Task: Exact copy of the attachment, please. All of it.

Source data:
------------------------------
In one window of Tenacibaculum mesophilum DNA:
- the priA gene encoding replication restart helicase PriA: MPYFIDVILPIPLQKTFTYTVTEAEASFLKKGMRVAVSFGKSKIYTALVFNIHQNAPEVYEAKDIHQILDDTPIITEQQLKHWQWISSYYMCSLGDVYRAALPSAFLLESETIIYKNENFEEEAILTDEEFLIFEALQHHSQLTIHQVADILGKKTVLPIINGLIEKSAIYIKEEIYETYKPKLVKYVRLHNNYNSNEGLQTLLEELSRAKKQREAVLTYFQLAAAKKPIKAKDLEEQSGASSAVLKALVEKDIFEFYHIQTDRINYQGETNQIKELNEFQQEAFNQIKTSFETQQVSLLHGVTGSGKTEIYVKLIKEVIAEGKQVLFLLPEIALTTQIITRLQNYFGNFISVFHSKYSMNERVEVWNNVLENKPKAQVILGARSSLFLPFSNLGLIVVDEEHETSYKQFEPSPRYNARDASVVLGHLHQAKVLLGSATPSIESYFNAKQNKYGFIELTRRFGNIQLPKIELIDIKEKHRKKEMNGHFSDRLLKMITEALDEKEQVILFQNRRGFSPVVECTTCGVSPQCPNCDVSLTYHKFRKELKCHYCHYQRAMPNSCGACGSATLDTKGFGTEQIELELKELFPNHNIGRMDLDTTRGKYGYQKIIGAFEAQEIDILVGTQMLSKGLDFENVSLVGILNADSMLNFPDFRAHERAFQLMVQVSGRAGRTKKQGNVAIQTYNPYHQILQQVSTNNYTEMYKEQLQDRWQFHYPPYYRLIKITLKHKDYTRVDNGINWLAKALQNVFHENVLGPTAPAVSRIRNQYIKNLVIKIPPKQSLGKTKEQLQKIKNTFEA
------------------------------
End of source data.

In one window of Tenacibaculum mesophilum DNA:
- the priA gene encoding replication restart helicase PriA: MPYFIDVILPIPLQKTFTYTVTEAEASFLKKGMRVAVSFGKSKIYTALVFNIHQNAPEVYEAKDIHQILDDTPIITEQQLKHWQWISSYYMCSLGDVYRAALPSAFLLESETIIYKNENFEEEAILTDEEFLIFEALQHHSQLTIHQVADILGKKTVLPIINGLIEKSAIYIKEEIYETYKPKLVKYVRLHNNYNSNEGLQTLLEELSRAKKQREAVLTYFQLAAAKKPIKAKDLEEQSGASSAVLKALVEKDIFEFYHIQTDRINYQGETNQIKELNEFQQEAFNQIKTSFETQQVSLLHGVTGSGKTEIYVKLIKEVIAEGKQVLFLLPEIALTTQIITRLQNYFGNFISVFHSKYSMNERVEVWNNVLENKPKAQVILGARSSLFLPFSNLGLIVVDEEHETSYKQFEPSPRYNARDASVVLGHLHQAKVLLGSATPSIESYFNAKQNKYGFIELTRRFGNIQLPKIELIDIKEKHRKKEMNGHFSDRLLKMITEALDEKEQVILFQNRRGFSPVVECTTCGVSPQCPNCDVSLTYHKFRKELKCHYCHYQRAMPNSCGACGSATLDTKGFGTEQIELELKELFPNHNIGRMDLDTTRGKYGYQKIIGAFEAQEIDILVGTQMLSKGLDFENVSLVGILNADSMLNFPDFRAHERAFQLMVQVSGRAGRTKKQGNVAIQTYNPYHQILQQVSTNNYTEMYKEQLQDRWQFHYPPYYRLIKITLKHKDYTRVDNGINWLAKALQNVFHENVLGPTAPAVSRIRNQYIKNLVIKIPPKQSLGKTKEQLQKIKNTFEA